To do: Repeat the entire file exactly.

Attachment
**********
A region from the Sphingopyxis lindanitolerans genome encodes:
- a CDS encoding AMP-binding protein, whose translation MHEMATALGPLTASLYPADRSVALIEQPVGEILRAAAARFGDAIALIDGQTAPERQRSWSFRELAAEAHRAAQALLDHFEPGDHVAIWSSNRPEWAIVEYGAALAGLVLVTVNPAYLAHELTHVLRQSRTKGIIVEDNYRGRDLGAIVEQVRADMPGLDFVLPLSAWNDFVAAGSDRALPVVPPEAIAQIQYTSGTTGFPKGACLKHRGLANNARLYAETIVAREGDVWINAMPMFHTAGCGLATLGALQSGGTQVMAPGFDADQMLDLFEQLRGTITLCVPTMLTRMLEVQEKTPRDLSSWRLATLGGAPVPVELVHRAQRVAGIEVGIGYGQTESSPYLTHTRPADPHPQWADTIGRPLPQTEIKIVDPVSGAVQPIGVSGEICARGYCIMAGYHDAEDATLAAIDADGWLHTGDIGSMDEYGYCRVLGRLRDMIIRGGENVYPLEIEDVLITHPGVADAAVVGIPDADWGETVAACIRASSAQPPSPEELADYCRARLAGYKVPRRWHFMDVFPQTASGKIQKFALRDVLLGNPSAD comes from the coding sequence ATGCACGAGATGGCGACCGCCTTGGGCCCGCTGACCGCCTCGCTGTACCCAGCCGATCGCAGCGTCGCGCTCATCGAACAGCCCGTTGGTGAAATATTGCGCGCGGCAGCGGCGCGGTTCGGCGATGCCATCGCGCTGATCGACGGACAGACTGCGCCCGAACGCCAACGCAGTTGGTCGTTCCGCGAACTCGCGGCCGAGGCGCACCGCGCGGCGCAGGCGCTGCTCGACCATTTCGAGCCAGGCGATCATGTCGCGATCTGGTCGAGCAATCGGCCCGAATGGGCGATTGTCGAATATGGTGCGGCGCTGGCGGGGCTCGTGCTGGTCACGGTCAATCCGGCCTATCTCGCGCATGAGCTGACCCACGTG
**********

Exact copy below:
A region from the Sphingopyxis lindanitolerans genome encodes:
- a CDS encoding AMP-binding protein, whose translation MHEMATALGPLTASLYPADRSVALIEQPVGEILRAAAARFGDAIALIDGQTAPERQRSWSFRELAAEAHRAAQALLDHFEPGDHVAIWSSNRPEWAIVEYGAALAGLVLVTVNPAYLAHELTHVLRQSRTKGIIVEDNYRGRDLGAIVEQVRADMPGLDFVLPLSAWNDFVAAGSDRALPVVPPEAIAQIQYTSGTTGFPKGACLKHRGLANNARLYAETIVAREGDVWINAMPMFHTAGCGLATLGALQSGGTQVMAPGFDADQMLDLFEQLRGTITLCVPTMLTRMLEVQEKTPRDLSSWRLATLGGAPVPVELVHRAQRVAGIEVGIGYGQTESSPYLTHTRPADPHPQWADTIGRPLPQTEIKIVDPVSGAVQPIGVSGEICARGYCIMAGYHDAEDATLAAIDADGWLHTGDIGSMDEYGYCRVLGRLRDMIIRGGENVYPLEIEDVLITHPGVADAAVVGIPDADWGETVAACIRASSAQPPSPEELADYCRARLAGYKVPRRWHFMDVFPQTASGKIQKFALRDVLLGNPSAD comes from the coding sequence ATGCACGAGATGGCGACCGCCTTGGGCCCGCTGACCGCCTCGCTGTACCCAGCCGATCGCAGCGTCGCGCTCATCGAACAGCCCGTTGGTGAAATATTGCGCGCGGCAGCGGCGCGGTTCGGCGATGCCATCGCGCTGATCGACGGACAGACTGCGCCCGAACGCCAACGCAGTTGGTCGTTCCGCGAACTCGCGGCCGAGGCGCACCGCGCGGCGCAGGCGCTGCTCGACCATTTCGAGCCAGGCGATCATGTCGCGATCTGGTCGAGCAATCGGCCCGAATGGGCGATTGTCGAATATGGTGCGGCGCTGGCGGGGCTCGTGCTGGTCACGGTCAATCCGGCCTATCTCGCGCATGAGCTGACCCACGTG